Update: Hopes for Trade Peace Rise After Beijing Talks
* “The two sides had comprehensive, in-depth and detailed discussions on trade and structural issues we both are concerned about,” China’s Ministry of Commerce said
* The talks also focused on China’s pledge to purchase “a substantial amount” of American goods and services including agricultural, energy and manufactured products, the U.S. trade office said
(Beijing) — China said Thursday the three days of talks with the U.S. had “laid the foundation” for resolving the bilateral trade row between the world's two largest economies while Washington issued a more muted statement indicating specifics were still to be worked out.
“The two sides had comprehensive, in-depth and detailed discussions on trade and structural issues we both are concerned about,” China’s Ministry of Commerce said in a statement (link in Chinese) after the first face-to-face meeting between Chinese and U.S. negotiators since Presidents Donald Trump and Xi Jinping agreed on Dec. 1 to put new tariffs on hold until March 1. The talks ended on Wednesday.
The negotiations “enhanced mutual understanding and laid the foundation for resolving issues that each is concerned about,” it said. “Both sides have agreed to continue to keep close contact.”
Trade officials had scheduled two days for the midlevel talks in Beijing, but extended it to three after the meetings struck a positive tone. Trump expressed optimism on Tuesday. “Talks with China are going very well!” he tweeted.
However, the office of the U.S. Trade Representative sounded more neutral in a statement released Wednesday that suggested any agreement would depend on concrete actions to honor promises that have been made.
The Chinese and U.S. negotiators “discussed the need for any agreement to provide for complete implementation subject to ongoing verification and effective enforcement,” as they exchanged opinions on “ways to achieve fairness, reciprocity, and balance in trade relations between our two countries,” it said.
They also focused on China’s pledge to buy “a substantial amount” of agricultural, energy, manufactured goods, and other products and services from the U.S., it said, without elaborating on any specific deals reached. Narrowing the enormous U.S. trade deficit with China has been one of the key reasons given for Trump’s launch of the tariff war. But the imbalance has continued to widen as the trade dispute escalated with Chinese exporters rushing to deliver out of fears that more tariffs were looming.
The U.S. will decide on the next steps after the delegation reports back to Washington, the statement added.
Global markets rose on investors’ rising hopes for progress toward ending the Sino-U.S. trade war.
China’s benchmark Shanghai index was up 0.23% in morning trade on Thursday while the Shenzhen index gained 0.53%. The Hang Seng Index in Hong Kong also went up 0.37%.
Major U.S. equity benchmarks all climbed Wednesday. European stocks also closed higher with the pan-European STOXX 600 hovering around its highest level in three weeks.
The Wall Street Journal reported Wednesday that while negotiators made progress toward an agreement in the latest talks, the thorniest issues will be left to higher-level talks.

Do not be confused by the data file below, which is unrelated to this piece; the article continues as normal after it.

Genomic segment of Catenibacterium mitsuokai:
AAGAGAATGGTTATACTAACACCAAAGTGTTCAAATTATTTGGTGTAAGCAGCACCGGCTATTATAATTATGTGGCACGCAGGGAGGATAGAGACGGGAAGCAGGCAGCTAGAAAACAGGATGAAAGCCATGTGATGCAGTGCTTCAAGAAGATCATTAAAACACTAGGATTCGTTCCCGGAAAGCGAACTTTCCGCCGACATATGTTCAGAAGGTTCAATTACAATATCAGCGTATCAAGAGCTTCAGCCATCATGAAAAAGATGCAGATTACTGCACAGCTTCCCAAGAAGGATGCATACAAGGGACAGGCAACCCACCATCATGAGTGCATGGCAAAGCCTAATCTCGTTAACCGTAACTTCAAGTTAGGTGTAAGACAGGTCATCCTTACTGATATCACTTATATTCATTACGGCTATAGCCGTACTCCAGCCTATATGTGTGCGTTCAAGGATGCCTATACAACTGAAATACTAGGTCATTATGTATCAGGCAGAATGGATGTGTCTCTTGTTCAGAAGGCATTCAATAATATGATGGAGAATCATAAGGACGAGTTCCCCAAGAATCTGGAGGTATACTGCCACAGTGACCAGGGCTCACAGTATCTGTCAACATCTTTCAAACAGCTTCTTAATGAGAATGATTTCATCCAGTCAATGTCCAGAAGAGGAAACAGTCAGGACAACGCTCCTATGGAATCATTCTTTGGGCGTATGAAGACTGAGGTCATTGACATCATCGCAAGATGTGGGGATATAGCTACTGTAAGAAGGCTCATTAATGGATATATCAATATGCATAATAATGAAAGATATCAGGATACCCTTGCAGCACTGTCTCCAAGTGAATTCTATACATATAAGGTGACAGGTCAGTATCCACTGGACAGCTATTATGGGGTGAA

More senior-level discussions could take place later. Foreign media have reported that Trump and Chinese Vice President Wang Qishan may meet at the World Economic Forum Jan. 22-25 in Davos, Switzerland.
China’s Foreign Ministry confirmed Monday that Wang would deliver a speech at Davos but didn’t confirm any plan for him to meet with Trump.
U.S. Secretary of Commerce Wilbur Ross told media earlier this week that the U.S. and China are likely to reach a good settlement over immediate trade issues. But Ross said agreement on structural trade issues and enforcement will be more difficult.
The U.S. has demanded structural changes in China with respect to forced technology transfer, intellectual property protection, nontariff barriers, cyber intrusions and cyber theft of trade secrets for commercial purposes, services, and agriculture.
Since December, China has made steps to address U.S. concerns, including resuming soybean purchases, temporarily cutting punitive tariffs on U.S.-made cars and drafting a law to ensure fair treatment of foreign investment and prevent forced technology transfers.
If no deal can be reached by March, the Trump administration said it would increase tariffs on $200 billion of Chinese imports to 25% from the current 10%.
The World Bank has warned of the damage of a full-blown trade war to both China and the U.S. The bank said in a recent report that if all proposed tariffs were implemented along with likely retaliatory actions, U.S.-China trade could be substantially affected and slow growth in both countries. Combined with the likely negative effects this would have on investor confidence, this scenario could lead to a reduction of global exports of as much as 3% and of global income by 1.7% in the medium term, the bank said.
The World Bank lowered its forecast for China’s 2019 growth by 0.1 percentage point to 6.2% and cut its 2019 projection for the global economy by 0.1 percentage point to 2.9%.
Contact reporters Han Wei (firstname.lastname@example.org) and Fran Wang (email@example.com)
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